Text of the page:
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US to Clean Up Agent Orange in Vietnam

Date:
April 24, 2013
Source:
AP / Powered by NewsLook.com
Summary:
Fifty years after US warplanes first sprayed a chemical weapon, known as Agent Orange, on Vietnam's jungles to destroy enemy cover, America is helping clean up one of the most contaminated sites.


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last updated on 2014-10-21 at 8:32 pm EDT

RAW VIDEO: US Starts Agent Orange Cleanup

RAW VIDEO: US Starts Agent Orange Cleanup

Reuters (Aug. 9, 2012) — The United States and Vietnam begin the first cleanup of the toxic chemical defoliant Agent Orange in Danang.
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Hungary: The Problem of Water

Hungary: The Problem of Water

Deutsche Welle (Apr. 17, 2013) — Nearly two million people in Hungary - particularly in the southeast - lack access to clean drinking water. In a number of European countries, the groundwater is contaminated with heavy metals. Hungary, Serbia and Croatia are especially affected, but the problem is particularly acute in Hungary, where many municipalities cannot afford to drill down to deeper and cleaner groundwater. At the same time, the European Union says clean water is a human right, and member states must take action to ensure it. But both local governments and national leaders in Hungary are ignoring the problem.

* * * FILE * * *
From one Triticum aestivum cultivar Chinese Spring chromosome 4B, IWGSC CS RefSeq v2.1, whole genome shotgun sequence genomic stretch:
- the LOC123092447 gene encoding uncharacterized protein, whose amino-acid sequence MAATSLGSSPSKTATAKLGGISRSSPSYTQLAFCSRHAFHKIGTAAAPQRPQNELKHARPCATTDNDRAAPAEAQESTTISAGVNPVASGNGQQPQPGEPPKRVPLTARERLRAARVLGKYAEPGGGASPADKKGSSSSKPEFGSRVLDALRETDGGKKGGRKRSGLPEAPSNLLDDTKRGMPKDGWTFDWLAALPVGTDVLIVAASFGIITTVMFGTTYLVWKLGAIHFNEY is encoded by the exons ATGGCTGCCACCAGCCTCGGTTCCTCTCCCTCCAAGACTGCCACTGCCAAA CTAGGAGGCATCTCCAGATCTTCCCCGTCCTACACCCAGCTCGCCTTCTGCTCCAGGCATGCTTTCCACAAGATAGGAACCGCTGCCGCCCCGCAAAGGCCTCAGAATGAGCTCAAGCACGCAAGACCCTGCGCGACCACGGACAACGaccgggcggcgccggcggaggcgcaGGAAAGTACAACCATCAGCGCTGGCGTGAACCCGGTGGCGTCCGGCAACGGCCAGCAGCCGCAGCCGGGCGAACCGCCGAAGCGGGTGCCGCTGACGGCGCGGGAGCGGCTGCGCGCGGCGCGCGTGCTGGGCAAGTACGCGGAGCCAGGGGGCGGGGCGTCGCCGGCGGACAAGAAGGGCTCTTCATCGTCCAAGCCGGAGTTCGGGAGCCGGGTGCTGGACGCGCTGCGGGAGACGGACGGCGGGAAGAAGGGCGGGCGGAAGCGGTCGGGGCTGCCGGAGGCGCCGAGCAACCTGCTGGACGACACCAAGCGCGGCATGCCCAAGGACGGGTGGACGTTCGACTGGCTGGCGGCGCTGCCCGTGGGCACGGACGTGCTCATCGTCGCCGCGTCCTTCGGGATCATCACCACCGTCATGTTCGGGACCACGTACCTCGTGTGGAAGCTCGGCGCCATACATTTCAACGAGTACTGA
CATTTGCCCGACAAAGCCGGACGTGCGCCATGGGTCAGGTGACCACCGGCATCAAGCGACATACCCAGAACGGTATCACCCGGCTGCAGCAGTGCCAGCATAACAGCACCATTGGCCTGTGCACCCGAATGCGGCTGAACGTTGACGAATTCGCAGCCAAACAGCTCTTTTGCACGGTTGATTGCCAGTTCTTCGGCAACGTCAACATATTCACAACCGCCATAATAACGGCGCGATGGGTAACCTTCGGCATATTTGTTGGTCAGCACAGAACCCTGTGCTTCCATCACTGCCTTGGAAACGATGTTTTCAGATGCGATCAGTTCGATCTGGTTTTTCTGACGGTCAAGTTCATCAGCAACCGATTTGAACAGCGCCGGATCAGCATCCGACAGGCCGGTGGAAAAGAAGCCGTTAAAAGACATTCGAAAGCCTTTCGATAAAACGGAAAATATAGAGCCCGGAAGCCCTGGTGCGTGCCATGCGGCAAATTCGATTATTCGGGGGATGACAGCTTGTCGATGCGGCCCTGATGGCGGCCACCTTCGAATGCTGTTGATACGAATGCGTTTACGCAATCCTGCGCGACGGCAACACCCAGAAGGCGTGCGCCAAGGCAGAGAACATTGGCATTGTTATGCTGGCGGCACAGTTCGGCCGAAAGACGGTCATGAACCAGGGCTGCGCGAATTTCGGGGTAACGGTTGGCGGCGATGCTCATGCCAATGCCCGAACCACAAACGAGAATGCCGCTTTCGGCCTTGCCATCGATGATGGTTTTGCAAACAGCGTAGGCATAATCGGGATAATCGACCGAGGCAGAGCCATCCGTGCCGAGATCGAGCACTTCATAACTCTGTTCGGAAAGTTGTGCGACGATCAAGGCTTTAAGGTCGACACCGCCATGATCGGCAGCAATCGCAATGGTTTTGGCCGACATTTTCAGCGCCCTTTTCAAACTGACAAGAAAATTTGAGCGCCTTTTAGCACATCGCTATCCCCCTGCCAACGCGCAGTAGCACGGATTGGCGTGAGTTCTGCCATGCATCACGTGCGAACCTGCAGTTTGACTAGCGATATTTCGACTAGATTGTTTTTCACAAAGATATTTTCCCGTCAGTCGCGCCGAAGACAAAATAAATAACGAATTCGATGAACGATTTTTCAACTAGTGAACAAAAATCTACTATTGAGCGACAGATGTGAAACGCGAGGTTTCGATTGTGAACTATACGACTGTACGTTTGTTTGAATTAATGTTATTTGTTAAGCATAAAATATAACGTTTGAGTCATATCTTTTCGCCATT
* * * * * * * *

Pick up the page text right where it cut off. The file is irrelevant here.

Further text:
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Is Your Furnace a Dirty Thief?

Is Your Furnace a Dirty Thief?

3BL Media (Jan. 3, 2013) — According to http://energystar.gov, as much as half of the energy used in your home goes to heating and cooling. At a minimum, you should change the filter in your furnace every three months it is in use. A dirty filter will slow down air flow and make the system work harder to keep you warm. A clean filter will prevent dust and dirt from building up in the system, saving you energy and money. Visit http://ilenergysaver.org to learn more energy saving tips. Remember to inspect, clean or change your furnace filter once a month, and stop those dirty thieves.
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EU Bans Three Bee Harming Pesticides for Two Years

EU Bans Three Bee Harming Pesticides for Two Years

France 24 (Apr. 30, 2013) — Environmentalists hailed a "victory for bees" on Monday after the European Union voted for a ban on several nerve-agent pesticides blamed for the dramatic decline in global bee populations. Fifteen of the 27 member states, including France, voted for a two-year restriction on the neonicotinoids, despite strong opposition from chemical companies.
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